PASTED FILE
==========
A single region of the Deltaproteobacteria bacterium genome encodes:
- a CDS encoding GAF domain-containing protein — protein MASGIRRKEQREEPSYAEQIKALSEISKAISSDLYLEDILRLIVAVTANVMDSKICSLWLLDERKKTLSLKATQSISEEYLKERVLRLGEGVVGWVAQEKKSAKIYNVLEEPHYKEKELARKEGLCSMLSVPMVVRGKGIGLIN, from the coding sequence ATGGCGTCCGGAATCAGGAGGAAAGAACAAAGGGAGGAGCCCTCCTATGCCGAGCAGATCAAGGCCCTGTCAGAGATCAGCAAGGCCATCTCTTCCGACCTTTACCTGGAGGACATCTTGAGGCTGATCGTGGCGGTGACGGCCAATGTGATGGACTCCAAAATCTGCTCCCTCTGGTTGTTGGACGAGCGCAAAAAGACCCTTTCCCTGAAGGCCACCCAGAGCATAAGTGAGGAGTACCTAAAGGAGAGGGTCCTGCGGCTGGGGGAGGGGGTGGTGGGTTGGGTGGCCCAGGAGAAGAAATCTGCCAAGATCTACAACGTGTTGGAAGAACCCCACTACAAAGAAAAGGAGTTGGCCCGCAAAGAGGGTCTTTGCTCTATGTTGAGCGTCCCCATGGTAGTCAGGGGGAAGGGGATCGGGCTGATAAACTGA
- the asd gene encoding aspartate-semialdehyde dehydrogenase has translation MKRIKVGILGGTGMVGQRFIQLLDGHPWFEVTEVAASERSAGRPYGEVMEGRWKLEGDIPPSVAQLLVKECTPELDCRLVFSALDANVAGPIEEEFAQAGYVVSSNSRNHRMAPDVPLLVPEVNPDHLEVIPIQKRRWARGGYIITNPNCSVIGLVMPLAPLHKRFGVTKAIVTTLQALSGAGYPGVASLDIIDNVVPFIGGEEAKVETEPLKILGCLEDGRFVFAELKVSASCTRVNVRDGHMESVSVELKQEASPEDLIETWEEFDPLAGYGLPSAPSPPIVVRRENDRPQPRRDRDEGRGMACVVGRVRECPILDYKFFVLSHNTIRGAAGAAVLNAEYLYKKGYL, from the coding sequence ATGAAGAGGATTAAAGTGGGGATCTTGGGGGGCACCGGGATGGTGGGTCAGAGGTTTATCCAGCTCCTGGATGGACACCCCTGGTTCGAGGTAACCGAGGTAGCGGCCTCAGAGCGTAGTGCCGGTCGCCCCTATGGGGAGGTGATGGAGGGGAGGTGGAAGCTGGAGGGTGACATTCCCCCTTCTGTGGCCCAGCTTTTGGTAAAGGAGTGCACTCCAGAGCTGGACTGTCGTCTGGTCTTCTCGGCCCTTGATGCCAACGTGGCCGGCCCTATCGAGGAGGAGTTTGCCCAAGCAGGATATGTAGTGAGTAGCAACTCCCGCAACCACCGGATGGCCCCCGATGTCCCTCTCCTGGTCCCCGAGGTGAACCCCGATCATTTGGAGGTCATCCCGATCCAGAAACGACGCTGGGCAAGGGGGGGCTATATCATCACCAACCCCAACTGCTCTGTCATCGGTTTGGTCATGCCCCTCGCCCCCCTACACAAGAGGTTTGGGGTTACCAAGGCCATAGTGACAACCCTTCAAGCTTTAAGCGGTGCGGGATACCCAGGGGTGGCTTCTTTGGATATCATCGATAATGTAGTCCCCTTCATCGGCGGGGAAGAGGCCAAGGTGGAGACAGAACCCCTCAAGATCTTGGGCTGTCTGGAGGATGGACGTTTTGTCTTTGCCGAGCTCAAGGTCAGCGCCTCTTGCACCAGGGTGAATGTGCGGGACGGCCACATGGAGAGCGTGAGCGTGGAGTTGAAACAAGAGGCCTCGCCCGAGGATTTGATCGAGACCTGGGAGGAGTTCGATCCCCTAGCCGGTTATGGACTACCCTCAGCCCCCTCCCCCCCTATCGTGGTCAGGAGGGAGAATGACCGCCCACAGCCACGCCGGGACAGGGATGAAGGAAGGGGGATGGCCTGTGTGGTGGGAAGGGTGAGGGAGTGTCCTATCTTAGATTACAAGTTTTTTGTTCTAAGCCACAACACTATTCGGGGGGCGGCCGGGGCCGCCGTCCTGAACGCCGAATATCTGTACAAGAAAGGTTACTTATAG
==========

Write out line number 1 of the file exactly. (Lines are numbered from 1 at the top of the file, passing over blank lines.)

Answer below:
A single region of the Deltaproteobacteria bacterium genome encodes: